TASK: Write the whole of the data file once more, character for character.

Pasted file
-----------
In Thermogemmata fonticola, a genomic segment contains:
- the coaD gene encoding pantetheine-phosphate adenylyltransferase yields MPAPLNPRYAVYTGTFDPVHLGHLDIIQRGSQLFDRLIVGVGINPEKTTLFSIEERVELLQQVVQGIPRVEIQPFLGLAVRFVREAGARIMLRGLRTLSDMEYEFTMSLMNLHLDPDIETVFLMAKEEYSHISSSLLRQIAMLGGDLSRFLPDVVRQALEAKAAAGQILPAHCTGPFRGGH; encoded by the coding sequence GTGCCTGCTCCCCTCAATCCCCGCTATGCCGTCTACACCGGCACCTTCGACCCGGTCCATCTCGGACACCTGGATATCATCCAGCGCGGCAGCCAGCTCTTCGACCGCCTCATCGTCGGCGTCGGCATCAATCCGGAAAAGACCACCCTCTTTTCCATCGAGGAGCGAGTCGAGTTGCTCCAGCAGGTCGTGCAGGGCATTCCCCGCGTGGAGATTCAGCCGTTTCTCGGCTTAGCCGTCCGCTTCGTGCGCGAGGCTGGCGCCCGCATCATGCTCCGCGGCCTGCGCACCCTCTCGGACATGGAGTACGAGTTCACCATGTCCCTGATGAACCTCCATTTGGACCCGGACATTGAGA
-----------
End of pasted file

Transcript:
In Thermogemmata fonticola, a genomic segment contains:
- the coaD gene encoding pantetheine-phosphate adenylyltransferase yields MPAPLNPRYAVYTGTFDPVHLGHLDIIQRGSQLFDRLIVGVGINPEKTTLFSIEERVELLQQVVQGIPRVEIQPFLGLAVRFVREAGARIMLRGLRTLSDMEYEFTMSLMNLHLDPDIETVFLMAKEEYSHISSSLLRQIAMLGGDLSRFLPDVVRQALEAKAAAGQILPAHCTGPFRGGH; encoded by the coding sequence GTGCCTGCTCCCCTCAATCCCCGCTATGCCGTCTACACCGGCACCTTCGACCCGGTCCATCTCGGACACCTGGATATCATCCAGCGCGGCAGCCAGCTCTTCGACCGCCTCATCGTCGGCGTCGGCATCAATCCGGAAAAGACCACCCTCTTTTCCATCGAGGAGCGAGTCGAGTTGCTCCAGCAGGTCGTGCAGGGCATTCCCCGCGTGGAGATTCAGCCGTTTCTCGGCTTAGCCGTCCGCTTCGTGCGCGAGGCTGGCGCCCGCATCATGCTCCGCGGCCTGCGCACCCTCTCGGACATGGAGTACGAGTTCACCATGTCCCTGATGAACCTCCATTTGGACCCGGACATTGAGA